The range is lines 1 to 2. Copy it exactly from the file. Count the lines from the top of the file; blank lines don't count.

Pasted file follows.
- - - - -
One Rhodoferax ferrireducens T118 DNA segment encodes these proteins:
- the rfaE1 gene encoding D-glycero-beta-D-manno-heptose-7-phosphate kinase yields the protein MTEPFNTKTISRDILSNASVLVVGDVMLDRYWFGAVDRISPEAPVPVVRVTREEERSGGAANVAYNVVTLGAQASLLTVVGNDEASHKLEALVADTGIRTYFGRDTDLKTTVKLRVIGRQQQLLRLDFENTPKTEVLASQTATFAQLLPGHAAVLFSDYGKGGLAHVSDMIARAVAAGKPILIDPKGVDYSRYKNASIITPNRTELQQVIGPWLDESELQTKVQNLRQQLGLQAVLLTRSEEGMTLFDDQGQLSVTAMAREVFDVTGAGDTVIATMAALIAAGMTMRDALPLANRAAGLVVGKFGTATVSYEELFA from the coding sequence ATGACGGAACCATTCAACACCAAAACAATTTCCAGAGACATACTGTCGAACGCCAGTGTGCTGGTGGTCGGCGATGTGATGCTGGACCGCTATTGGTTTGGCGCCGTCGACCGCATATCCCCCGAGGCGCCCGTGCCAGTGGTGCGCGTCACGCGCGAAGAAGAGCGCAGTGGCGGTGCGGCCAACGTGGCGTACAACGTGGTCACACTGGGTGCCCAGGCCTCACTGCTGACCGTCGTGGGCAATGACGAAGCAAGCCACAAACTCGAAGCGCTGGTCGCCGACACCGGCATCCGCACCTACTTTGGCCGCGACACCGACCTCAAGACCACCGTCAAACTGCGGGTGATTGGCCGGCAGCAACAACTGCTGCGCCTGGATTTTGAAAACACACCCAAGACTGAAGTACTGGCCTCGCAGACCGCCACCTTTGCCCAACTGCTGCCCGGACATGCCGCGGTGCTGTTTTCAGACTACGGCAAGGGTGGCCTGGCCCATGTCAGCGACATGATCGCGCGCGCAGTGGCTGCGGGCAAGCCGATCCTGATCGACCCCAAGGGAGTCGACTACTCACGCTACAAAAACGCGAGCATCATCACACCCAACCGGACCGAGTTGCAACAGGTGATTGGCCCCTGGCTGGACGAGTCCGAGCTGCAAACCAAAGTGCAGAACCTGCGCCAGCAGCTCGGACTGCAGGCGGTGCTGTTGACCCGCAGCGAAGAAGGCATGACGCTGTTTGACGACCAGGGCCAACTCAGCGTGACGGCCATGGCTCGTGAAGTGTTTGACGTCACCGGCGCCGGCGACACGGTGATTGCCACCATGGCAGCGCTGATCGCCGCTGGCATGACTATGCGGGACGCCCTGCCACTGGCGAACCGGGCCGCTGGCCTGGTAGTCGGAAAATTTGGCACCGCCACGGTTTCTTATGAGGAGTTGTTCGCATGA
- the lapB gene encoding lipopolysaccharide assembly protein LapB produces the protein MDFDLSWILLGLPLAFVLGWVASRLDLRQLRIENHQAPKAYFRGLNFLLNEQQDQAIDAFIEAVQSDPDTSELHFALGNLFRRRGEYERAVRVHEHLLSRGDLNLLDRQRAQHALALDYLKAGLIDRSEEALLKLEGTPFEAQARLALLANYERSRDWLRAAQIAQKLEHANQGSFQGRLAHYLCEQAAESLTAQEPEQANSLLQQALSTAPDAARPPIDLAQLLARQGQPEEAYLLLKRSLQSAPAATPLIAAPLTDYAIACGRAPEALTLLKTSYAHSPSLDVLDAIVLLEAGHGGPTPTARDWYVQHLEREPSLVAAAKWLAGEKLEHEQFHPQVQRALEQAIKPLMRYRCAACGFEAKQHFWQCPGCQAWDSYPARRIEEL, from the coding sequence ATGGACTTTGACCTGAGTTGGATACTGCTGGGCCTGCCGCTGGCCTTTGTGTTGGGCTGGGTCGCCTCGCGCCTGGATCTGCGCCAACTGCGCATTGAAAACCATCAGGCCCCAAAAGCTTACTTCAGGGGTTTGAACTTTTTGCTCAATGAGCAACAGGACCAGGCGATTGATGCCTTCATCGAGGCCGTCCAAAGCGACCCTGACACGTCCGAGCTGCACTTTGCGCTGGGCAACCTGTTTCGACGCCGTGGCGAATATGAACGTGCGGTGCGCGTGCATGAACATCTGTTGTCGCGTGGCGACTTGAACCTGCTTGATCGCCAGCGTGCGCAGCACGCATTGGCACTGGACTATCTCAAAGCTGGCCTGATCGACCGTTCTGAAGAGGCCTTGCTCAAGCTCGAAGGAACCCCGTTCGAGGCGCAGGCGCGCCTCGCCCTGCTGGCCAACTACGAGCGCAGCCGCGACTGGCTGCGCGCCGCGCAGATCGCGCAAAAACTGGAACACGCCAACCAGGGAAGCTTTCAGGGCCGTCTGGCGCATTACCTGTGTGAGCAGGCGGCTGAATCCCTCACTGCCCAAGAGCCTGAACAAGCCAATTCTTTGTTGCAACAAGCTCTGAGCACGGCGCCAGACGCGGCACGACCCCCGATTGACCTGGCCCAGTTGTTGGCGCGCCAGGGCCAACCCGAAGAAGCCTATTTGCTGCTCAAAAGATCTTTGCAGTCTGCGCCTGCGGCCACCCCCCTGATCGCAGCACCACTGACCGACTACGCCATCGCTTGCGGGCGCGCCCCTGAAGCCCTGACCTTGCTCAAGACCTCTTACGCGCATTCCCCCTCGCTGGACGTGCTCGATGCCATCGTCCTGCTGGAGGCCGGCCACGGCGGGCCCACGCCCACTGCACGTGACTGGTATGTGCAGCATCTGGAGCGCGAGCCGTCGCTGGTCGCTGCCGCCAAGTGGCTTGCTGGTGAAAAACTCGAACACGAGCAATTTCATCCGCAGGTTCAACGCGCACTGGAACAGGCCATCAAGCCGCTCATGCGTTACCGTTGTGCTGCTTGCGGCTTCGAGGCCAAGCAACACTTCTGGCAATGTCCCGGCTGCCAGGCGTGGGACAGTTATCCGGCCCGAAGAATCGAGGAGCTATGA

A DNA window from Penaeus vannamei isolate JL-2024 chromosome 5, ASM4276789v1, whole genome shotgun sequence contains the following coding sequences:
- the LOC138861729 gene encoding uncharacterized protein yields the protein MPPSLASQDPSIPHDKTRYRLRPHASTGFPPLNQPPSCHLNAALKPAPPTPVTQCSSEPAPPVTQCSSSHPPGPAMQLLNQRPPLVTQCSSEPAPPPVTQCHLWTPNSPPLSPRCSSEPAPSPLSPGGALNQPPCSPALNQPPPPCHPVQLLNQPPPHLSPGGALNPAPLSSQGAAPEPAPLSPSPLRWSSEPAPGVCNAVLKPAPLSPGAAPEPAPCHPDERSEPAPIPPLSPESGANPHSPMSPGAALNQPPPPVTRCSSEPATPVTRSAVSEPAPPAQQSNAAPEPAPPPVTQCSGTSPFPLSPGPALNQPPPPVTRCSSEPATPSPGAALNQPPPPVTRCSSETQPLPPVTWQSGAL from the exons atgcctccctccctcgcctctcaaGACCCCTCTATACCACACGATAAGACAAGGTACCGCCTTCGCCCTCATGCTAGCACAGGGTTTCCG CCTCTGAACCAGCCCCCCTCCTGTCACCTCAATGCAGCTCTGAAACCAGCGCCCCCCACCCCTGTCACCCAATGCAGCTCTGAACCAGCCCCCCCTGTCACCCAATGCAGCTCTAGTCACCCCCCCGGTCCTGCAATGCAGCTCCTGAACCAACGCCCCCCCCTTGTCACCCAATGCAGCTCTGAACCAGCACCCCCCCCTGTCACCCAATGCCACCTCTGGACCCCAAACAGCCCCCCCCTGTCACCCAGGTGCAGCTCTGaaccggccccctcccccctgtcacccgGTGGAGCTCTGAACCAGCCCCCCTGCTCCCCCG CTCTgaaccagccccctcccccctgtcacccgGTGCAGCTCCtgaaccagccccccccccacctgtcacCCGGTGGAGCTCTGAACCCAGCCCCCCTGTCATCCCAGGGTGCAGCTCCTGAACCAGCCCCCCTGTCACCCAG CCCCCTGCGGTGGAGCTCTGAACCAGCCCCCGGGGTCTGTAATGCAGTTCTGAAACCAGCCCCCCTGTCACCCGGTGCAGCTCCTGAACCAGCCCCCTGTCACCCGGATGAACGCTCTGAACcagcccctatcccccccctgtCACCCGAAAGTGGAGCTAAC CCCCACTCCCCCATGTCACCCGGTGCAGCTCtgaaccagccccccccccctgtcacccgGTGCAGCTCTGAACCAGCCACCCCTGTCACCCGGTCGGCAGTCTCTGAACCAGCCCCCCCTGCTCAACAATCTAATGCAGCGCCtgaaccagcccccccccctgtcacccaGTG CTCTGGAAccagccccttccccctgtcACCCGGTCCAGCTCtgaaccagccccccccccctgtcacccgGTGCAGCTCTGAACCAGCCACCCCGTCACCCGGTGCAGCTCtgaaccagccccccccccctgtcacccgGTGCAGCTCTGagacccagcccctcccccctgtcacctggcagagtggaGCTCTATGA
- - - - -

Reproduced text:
One Rhodoferax ferrireducens T118 DNA segment encodes these proteins:
- the rfaE1 gene encoding D-glycero-beta-D-manno-heptose-7-phosphate kinase yields the protein MTEPFNTKTISRDILSNASVLVVGDVMLDRYWFGAVDRISPEAPVPVVRVTREEERSGGAANVAYNVVTLGAQASLLTVVGNDEASHKLEALVADTGIRTYFGRDTDLKTTVKLRVIGRQQQLLRLDFENTPKTEVLASQTATFAQLLPGHAAVLFSDYGKGGLAHVSDMIARAVAAGKPILIDPKGVDYSRYKNASIITPNRTELQQVIGPWLDESELQTKVQNLRQQLGLQAVLLTRSEEGMTLFDDQGQLSVTAMAREVFDVTGAGDTVIATMAALIAAGMTMRDALPLANRAAGLVVGKFGTATVSYEELFA from the coding sequence ATGACGGAACCATTCAACACCAAAACAATTTCCAGAGACATACTGTCGAACGCCAGTGTGCTGGTGGTCGGCGATGTGATGCTGGACCGCTATTGGTTTGGCGCCGTCGACCGCATATCCCCCGAGGCGCCCGTGCCAGTGGTGCGCGTCACGCGCGAAGAAGAGCGCAGTGGCGGTGCGGCCAACGTGGCGTACAACGTGGTCACACTGGGTGCCCAGGCCTCACTGCTGACCGTCGTGGGCAATGACGAAGCAAGCCACAAACTCGAAGCGCTGGTCGCCGACACCGGCATCCGCACCTACTTTGGCCGCGACACCGACCTCAAGACCACCGTCAAACTGCGGGTGATTGGCCGGCAGCAACAACTGCTGCGCCTGGATTTTGAAAACACACCCAAGACTGAAGTACTGGCCTCGCAGACCGCCACCTTTGCCCAACTGCTGCCCGGACATGCCGCGGTGCTGTTTTCAGACTACGGCAAGGGTGGCCTGGCCCATGTCAGCGACATGATCGCGCGCGCAGTGGCTGCGGGCAAGCCGATCCTGATCGACCCCAAGGGAGTCGACTACTCACGCTACAAAAACGCGAGCATCATCACACCCAACCGGACCGAGTTGCAACAGGTGATTGGCCCCTGGCTGGACGAGTCCGAGCTGCAAACCAAAGTGCAGAACCTGCGCCAGCAGCTCGGACTGCAGGCGGTGCTGTTGACCCGCAGCGAAGAAGGCATGACGCTGTTTGACGACCAGGGCCAACTCAGCGTGACGGCCATGGCTCGTGAAGTGTTTGACGTCACCGGCGCCGGCGACACGGTGATTGCCACCATGGCAGCGCTGATCGCCGCTGGCATGACTATGCGGGACGCCCTGCCACTGGCGAACCGGGCCGCTGGCCTGGTAGTCGGAAAATTTGGCACCGCCACGGTTTCTTATGAGGAGTTGTTCGCATGA